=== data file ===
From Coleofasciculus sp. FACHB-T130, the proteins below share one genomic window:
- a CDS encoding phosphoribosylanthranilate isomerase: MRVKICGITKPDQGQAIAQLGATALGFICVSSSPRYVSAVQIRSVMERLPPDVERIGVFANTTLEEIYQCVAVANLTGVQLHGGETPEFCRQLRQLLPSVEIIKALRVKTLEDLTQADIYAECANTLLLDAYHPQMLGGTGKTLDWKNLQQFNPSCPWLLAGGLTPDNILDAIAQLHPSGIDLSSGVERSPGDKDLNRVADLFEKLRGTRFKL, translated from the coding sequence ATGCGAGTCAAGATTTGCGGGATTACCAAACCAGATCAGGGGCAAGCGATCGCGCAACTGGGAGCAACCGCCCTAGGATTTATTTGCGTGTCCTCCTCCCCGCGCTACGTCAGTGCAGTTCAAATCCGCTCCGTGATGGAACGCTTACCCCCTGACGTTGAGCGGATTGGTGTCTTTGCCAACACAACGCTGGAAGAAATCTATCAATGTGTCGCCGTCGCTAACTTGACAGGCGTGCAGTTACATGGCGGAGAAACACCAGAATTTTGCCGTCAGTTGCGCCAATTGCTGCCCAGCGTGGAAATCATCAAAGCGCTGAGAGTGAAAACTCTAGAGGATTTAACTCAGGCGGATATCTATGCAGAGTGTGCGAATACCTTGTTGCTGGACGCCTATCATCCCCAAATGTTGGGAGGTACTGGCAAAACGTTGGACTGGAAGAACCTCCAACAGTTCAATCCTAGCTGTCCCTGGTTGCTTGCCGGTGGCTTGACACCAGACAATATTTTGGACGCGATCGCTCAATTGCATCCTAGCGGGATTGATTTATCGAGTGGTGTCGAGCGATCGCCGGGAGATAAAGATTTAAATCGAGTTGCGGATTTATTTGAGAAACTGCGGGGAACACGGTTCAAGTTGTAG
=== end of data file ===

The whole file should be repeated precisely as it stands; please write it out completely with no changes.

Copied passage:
From Coleofasciculus sp. FACHB-T130, the proteins below share one genomic window:
- a CDS encoding phosphoribosylanthranilate isomerase: MRVKICGITKPDQGQAIAQLGATALGFICVSSSPRYVSAVQIRSVMERLPPDVERIGVFANTTLEEIYQCVAVANLTGVQLHGGETPEFCRQLRQLLPSVEIIKALRVKTLEDLTQADIYAECANTLLLDAYHPQMLGGTGKTLDWKNLQQFNPSCPWLLAGGLTPDNILDAIAQLHPSGIDLSSGVERSPGDKDLNRVADLFEKLRGTRFKL, translated from the coding sequence ATGCGAGTCAAGATTTGCGGGATTACCAAACCAGATCAGGGGCAAGCGATCGCGCAACTGGGAGCAACCGCCCTAGGATTTATTTGCGTGTCCTCCTCCCCGCGCTACGTCAGTGCAGTTCAAATCCGCTCCGTGATGGAACGCTTACCCCCTGACGTTGAGCGGATTGGTGTCTTTGCCAACACAACGCTGGAAGAAATCTATCAATGTGTCGCCGTCGCTAACTTGACAGGCGTGCAGTTACATGGCGGAGAAACACCAGAATTTTGCCGTCAGTTGCGCCAATTGCTGCCCAGCGTGGAAATCATCAAAGCGCTGAGAGTGAAAACTCTAGAGGATTTAACTCAGGCGGATATCTATGCAGAGTGTGCGAATACCTTGTTGCTGGACGCCTATCATCCCCAAATGTTGGGAGGTACTGGCAAAACGTTGGACTGGAAGAACCTCCAACAGTTCAATCCTAGCTGTCCCTGGTTGCTTGCCGGTGGCTTGACACCAGACAATATTTTGGACGCGATCGCTCAATTGCATCCTAGCGGGATTGATTTATCGAGTGGTGTCGAGCGATCGCCGGGAGATAAAGATTTAAATCGAGTTGCGGATTTATTTGAGAAACTGCGGGGAACACGGTTCAAGTTGTAG